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Dinosaur eggs found by NCSU paleontologist now at Museum of Natural Sciences

Posted March 29, 2018 3:05 p.m. EDT
Updated March 29, 2018 5:03 p.m. EDT

Researchers wait for a helicopter to lift plaster-encased dinosaur eggs off a Utah cliff so they could be brought to North Carolina for study. Photo courtesy of N.C. Museum of Natural Sciences)

— A researcher at North Carolina State University has recovered a clutch of rare dinosaur eggs from cliffs in Utah.

The football-sized oviraptorosaur eggs were in sediment estimated to be 97 million years old, said Lindsay Zanno, who also is head of paleontology at the North Carolina Museum of Natural Sciences. The site also contained evidence of ancient trees that once lined a river bank.

"This is the first time we found a clutch of oviraptorosaur eggs on the North American continent," Zanno said in a statement. "It's incredibly exciting for us."

Oviraptorosaurs had a half-moon shaped crest on the head, a toothless beak, long feathers on the arms and a broad tail-feather fan similar to a turkey. Hundreds of nests, each containing dozens of eggs, have been found in China and Mongolia, yet only two fragmentary eggs had been recovered in North America before the find by Zanno's team last October.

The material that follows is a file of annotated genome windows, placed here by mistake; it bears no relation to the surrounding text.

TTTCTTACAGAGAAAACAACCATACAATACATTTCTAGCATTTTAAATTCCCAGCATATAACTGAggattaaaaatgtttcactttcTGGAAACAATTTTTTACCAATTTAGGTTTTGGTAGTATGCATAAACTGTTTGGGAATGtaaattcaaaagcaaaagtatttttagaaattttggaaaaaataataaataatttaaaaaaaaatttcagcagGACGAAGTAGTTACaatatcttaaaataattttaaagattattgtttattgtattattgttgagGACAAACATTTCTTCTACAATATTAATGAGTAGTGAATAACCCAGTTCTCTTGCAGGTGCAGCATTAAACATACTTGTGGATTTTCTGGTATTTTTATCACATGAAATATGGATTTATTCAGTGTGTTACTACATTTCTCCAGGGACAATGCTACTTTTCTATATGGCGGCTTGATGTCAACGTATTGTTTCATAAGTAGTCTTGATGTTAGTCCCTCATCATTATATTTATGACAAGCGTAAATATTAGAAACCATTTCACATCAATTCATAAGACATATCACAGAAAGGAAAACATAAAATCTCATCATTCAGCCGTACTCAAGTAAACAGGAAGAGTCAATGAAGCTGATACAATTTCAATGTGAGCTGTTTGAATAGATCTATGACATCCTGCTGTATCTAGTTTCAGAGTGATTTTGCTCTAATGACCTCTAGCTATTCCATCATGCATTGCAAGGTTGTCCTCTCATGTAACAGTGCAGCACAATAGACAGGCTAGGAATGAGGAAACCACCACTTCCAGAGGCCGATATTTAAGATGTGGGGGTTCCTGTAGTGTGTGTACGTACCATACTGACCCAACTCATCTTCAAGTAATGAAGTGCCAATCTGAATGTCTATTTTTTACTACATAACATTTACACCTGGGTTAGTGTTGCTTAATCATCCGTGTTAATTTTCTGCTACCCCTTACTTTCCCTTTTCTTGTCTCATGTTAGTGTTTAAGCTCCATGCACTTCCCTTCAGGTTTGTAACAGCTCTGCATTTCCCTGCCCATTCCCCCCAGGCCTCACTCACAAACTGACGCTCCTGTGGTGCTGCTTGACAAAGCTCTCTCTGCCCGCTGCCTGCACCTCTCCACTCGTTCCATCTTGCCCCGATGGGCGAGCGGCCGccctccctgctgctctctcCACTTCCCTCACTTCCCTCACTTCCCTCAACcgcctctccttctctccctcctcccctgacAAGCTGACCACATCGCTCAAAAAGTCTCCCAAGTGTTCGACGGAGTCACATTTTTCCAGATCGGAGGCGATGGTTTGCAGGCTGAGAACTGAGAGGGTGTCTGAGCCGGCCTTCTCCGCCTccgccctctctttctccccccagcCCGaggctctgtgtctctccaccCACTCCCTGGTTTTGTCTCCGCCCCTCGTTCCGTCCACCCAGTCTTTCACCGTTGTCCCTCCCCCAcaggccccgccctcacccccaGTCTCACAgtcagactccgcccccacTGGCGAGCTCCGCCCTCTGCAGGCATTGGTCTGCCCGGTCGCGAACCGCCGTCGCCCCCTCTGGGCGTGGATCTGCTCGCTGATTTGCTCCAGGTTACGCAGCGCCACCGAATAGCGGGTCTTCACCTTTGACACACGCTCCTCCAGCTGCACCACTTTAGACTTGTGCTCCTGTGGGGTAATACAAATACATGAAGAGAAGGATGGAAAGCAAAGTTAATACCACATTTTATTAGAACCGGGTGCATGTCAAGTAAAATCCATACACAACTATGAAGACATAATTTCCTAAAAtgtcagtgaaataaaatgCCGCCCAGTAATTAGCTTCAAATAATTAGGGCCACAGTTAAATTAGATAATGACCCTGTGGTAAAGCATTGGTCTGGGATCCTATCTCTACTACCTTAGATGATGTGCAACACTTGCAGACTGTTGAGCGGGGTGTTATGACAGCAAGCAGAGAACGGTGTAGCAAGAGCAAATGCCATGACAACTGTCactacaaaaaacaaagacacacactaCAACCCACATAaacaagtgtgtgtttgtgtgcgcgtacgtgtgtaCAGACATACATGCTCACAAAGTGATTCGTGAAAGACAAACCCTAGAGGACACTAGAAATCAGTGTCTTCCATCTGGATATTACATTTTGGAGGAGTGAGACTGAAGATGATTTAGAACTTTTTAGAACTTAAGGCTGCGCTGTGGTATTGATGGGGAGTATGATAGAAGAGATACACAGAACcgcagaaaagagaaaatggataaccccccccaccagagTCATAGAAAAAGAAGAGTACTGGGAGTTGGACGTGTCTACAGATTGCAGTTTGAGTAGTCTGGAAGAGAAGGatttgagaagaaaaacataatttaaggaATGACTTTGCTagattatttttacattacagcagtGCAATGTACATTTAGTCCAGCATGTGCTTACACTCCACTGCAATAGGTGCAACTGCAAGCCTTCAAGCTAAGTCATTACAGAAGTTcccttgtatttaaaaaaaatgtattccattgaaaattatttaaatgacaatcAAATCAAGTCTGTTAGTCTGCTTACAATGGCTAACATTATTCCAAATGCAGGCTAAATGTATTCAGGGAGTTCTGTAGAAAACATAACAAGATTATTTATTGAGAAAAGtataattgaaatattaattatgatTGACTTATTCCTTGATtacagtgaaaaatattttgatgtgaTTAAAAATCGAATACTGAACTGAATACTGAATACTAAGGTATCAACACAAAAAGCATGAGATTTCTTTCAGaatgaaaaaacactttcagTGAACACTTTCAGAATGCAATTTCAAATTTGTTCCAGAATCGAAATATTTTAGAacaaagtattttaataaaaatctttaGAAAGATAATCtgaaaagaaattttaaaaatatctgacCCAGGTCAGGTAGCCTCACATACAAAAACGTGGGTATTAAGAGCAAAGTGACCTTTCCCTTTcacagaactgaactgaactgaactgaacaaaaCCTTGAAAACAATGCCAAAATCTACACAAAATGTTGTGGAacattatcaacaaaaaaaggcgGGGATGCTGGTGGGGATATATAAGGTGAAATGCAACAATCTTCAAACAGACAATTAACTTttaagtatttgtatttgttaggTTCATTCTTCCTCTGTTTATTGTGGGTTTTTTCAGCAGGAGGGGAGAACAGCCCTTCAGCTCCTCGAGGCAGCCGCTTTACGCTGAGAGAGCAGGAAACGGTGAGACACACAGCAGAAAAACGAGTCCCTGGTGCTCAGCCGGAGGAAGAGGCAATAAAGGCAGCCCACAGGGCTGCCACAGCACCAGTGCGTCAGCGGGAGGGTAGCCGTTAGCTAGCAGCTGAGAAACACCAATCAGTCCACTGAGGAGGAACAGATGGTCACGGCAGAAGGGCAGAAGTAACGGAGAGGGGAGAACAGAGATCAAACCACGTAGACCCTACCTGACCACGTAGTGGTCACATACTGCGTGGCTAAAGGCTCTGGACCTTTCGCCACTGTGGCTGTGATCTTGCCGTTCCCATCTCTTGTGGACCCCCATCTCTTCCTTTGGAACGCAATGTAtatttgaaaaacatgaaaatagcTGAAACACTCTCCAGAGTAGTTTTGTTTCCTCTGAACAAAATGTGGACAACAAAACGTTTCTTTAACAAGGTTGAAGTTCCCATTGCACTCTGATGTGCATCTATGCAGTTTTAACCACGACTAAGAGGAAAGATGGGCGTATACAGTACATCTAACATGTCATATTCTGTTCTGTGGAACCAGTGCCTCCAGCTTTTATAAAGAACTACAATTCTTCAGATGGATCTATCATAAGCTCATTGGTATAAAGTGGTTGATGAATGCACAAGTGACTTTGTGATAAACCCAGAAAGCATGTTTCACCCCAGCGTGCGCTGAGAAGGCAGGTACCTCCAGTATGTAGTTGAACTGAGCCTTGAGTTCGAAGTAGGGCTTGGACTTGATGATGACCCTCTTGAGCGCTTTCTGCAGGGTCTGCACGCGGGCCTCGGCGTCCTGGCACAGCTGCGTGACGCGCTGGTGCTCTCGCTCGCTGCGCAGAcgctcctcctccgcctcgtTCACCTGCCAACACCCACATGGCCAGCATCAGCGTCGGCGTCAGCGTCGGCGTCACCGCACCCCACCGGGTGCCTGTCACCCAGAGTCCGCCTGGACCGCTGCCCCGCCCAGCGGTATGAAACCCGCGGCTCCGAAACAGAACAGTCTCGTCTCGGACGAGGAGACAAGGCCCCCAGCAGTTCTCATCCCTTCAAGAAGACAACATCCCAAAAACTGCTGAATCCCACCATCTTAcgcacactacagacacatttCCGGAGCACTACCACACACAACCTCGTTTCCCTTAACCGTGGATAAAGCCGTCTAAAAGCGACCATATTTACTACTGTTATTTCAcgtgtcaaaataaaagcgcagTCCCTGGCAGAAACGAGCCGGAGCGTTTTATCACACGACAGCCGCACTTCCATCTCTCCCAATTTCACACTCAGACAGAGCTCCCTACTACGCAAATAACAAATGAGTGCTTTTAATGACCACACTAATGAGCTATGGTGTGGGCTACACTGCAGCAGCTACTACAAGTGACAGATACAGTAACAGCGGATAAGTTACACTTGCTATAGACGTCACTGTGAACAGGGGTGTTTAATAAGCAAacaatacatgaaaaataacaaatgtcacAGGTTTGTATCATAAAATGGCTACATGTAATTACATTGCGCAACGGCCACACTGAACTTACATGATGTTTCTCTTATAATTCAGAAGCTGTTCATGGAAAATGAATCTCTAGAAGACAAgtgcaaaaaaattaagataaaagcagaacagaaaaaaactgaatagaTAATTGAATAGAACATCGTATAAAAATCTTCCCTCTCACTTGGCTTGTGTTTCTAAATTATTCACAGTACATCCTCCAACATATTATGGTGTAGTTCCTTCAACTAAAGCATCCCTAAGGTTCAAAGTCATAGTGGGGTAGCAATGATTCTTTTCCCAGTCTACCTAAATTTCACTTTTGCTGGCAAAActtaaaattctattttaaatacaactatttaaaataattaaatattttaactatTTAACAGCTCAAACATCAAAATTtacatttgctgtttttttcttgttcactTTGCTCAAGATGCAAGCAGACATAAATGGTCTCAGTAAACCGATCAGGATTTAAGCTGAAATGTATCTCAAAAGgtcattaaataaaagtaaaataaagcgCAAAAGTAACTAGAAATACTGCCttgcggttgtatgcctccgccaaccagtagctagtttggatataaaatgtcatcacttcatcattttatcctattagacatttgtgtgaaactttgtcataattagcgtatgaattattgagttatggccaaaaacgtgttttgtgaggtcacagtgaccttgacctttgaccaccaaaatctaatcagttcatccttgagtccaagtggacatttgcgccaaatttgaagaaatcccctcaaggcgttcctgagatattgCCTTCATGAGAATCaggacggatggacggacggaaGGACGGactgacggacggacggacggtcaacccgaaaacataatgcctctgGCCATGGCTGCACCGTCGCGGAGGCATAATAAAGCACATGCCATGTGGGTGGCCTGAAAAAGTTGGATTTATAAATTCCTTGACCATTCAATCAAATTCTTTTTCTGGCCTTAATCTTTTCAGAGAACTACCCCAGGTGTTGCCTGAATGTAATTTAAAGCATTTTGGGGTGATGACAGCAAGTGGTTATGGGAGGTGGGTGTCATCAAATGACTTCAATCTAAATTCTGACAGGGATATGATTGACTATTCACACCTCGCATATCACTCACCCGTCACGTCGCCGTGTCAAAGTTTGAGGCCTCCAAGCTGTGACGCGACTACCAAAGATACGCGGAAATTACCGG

"It was a moment when 20 years of hard-earned determination, patience, luck and that little voice inside my head led to one of the most important fossil discoveries of my life," said Terry Gates, a lecturer for N.C. State’s Department of Biological Sciences, who was part of the team of paleontologists.

The eggs were tucked in the side of a 2,000-foot, sheer cliff-face in the San Rafael Swell in central Utah. The researchers encased the eggs in plaster, and a helicopter had to lift the resulting 1,400-pound weight off the cliff and place it in a trailer to be transported back to North Carolina.

Visitors to the Museum of Natural Sciences can now watch researchers separate the eggs from the surrounding rock for further study.